As anyone paying any attention to financial markets in recent times can tell you, interest rates have been rising. After hitting their long-term lows in 2016, Australian and US government bond yields have been trending higher. There are a range of drivers for this, but some of the key ones include rising inflation expectations, growing budget deficits, expectations for reduced central bank purchases and increased supply.
It's reasonable to assume that you might want to avoid investing is bonds in this environment if you are familiar with the concept of duration. Bonds are often issued as 'fixed rate', meaning the regular interest payment (called the 'coupon') is agreed and fixed on day one. If yields generally available in the market increase after a particular bond is issued, the price of bonds issued recently will then need to move lower to reflect the new fair market pricing.
Imagine you paid $100 yesterday for a 3% per annum income stream. Today, the market will offer you a 3.2% annual income stream from the same borrower, for the same price. The 3% income stream doesn't look like the best deal anymore.
There is therefore an inverse relationship between bond prices and yields, so investors are likely to suffer short-term capital losses from bonds as interest rates rise, and longer duration bonds will suffer more.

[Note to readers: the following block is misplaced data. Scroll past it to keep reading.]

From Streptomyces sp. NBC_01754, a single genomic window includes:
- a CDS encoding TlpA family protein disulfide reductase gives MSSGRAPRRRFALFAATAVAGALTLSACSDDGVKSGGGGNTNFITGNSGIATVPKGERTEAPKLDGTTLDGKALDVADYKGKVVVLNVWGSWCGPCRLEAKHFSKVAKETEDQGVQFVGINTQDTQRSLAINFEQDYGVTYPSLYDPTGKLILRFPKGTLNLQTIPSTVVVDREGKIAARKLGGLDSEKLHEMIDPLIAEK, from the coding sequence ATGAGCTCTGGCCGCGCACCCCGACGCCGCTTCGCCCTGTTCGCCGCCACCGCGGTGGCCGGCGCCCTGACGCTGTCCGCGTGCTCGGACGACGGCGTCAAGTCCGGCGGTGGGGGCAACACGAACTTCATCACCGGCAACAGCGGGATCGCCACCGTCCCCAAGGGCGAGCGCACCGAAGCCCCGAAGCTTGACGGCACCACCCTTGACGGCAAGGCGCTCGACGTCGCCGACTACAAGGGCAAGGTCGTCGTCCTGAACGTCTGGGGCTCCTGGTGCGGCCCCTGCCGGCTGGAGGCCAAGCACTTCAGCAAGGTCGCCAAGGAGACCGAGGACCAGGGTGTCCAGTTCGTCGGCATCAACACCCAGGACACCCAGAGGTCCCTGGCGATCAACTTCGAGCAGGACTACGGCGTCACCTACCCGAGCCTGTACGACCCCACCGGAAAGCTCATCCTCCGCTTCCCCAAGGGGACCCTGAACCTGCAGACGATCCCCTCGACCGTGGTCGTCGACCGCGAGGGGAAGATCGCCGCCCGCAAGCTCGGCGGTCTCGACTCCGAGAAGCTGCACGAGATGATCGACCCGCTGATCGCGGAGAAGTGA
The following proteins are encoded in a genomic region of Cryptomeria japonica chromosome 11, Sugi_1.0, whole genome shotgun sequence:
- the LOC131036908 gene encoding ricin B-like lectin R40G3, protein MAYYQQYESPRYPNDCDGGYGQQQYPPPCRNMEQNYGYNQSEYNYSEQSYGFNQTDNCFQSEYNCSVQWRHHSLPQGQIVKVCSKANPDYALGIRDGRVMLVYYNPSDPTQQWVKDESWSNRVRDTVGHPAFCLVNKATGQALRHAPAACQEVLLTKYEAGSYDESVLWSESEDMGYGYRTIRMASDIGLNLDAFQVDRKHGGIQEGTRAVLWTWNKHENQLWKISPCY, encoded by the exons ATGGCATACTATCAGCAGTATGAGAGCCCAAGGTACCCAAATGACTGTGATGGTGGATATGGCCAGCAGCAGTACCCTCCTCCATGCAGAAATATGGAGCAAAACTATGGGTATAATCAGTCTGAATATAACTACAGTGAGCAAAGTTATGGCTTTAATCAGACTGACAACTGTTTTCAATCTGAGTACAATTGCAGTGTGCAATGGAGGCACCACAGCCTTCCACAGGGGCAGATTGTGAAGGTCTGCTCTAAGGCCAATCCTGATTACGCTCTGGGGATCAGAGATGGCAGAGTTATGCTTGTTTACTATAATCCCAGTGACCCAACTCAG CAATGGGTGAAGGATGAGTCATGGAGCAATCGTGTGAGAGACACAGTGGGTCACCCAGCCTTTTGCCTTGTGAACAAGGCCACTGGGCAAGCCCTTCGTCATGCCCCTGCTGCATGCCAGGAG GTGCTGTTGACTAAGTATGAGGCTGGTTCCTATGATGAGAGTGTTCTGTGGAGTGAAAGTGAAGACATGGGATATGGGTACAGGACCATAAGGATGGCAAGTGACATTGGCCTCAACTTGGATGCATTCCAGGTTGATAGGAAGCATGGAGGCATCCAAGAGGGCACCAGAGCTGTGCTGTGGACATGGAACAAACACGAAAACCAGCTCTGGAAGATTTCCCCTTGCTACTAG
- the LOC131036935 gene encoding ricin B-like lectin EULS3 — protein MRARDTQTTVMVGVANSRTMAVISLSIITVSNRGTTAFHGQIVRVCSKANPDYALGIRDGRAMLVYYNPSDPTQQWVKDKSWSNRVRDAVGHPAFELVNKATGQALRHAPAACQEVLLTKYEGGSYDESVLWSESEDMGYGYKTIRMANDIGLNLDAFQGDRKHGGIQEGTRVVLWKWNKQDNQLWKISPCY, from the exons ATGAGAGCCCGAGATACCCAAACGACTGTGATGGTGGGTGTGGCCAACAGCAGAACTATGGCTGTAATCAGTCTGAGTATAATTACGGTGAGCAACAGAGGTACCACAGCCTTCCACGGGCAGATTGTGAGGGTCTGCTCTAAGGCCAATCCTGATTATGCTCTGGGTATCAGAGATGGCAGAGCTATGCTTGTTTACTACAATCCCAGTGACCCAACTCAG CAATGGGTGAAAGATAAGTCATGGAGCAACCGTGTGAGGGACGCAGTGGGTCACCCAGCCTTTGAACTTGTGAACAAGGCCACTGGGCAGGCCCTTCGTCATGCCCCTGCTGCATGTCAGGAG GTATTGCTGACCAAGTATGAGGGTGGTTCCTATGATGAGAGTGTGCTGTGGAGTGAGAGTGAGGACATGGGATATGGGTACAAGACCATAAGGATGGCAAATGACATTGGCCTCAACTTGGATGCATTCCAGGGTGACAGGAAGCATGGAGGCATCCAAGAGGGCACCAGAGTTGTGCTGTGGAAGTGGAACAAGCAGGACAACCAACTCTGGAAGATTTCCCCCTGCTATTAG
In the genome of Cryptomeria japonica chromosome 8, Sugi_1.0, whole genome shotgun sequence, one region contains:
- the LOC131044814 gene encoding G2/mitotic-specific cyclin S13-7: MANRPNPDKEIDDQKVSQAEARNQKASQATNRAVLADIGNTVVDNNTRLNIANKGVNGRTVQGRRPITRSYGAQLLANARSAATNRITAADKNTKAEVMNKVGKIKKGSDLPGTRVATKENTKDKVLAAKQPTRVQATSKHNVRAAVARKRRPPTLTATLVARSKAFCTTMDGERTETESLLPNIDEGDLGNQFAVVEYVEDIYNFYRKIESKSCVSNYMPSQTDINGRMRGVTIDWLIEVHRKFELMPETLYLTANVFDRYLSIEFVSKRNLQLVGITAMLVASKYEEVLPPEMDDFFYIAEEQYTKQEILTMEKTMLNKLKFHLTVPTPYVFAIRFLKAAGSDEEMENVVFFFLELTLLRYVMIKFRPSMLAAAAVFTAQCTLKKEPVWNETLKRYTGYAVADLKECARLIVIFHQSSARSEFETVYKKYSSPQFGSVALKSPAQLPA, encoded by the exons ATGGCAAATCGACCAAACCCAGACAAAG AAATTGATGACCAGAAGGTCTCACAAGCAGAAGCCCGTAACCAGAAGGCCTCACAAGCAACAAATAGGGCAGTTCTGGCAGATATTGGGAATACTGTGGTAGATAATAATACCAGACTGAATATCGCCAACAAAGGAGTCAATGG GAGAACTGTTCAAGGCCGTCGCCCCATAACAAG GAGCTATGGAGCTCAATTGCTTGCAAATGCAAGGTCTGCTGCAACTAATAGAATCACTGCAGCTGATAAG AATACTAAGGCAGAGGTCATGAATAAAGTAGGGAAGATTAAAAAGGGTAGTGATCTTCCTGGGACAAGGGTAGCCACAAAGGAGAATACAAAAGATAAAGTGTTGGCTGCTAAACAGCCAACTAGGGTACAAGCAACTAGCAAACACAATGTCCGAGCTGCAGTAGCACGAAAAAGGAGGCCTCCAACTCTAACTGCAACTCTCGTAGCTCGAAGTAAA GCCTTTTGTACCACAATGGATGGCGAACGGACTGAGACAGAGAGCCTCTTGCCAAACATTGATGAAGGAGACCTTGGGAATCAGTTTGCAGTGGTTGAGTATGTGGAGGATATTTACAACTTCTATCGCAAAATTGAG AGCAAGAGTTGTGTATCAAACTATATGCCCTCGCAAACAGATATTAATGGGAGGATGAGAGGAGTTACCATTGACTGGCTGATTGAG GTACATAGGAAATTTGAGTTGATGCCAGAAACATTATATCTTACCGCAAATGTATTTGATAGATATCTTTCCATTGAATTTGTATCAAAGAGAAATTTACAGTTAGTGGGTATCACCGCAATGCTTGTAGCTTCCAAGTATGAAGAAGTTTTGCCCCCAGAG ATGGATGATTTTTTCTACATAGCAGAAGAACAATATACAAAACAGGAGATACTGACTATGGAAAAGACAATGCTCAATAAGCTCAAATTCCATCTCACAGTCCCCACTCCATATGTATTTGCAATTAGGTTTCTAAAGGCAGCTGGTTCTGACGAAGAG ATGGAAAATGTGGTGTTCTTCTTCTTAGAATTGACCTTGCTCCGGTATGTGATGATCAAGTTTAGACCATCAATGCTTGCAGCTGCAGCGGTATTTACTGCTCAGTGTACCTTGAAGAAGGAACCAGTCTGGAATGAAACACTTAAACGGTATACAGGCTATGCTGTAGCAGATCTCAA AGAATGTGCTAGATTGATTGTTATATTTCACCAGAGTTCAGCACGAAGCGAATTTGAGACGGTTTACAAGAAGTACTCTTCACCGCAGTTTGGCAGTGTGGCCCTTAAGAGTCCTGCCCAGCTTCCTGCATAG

So how do investors avoid the risk of higher interest rates? One way is to avoid fixed-rate bonds.
Not all bonds are issued with fixed coupons. Some bonds are 'floating rate', meaning the coupon paid changes as underlying interest rates change. This type of security helps to mitigate the risk associated with rising interest rates.
As rates move higher, the coupon is adjusted higher as well, mitigating the need for the price of the security to move lower to reflect the fair value of the higher interest rate environment.
The other alternative is to simply close your eyes and ignore the volatility. As long as the bond issuer doesn't default, you will eventually get all your coupon and capital back at maturity.
This approach might work fine if you can "set and forget" your portfolio. However, many people who invest in fixed income view the asset as the defensive part of their portfolio and might not choose to do this.
If your client owns a bond or fund with an interest rate duration of five years and interest rates rise by 2%, the security or fund would be down by roughly 10%. In our view, this doesn't seem like a favourable outcome for what is expected to be the defensive allocation in your portfolio.
For an actively managed fixed income fund, it's quite straightforward to buy floating rate securities. Professional investors can also buy fixed rate bonds and hedge out the interest risk, although this may be more of a challenge for individuals who are buying bonds or funds with significant embedded interest rate risk.
In our opinion, with interest rates likely to rise further, it may be worth investors considering a low duration fund. Otherwise, you might like to ensure you buckle up for what may be a wild ride in the coming years.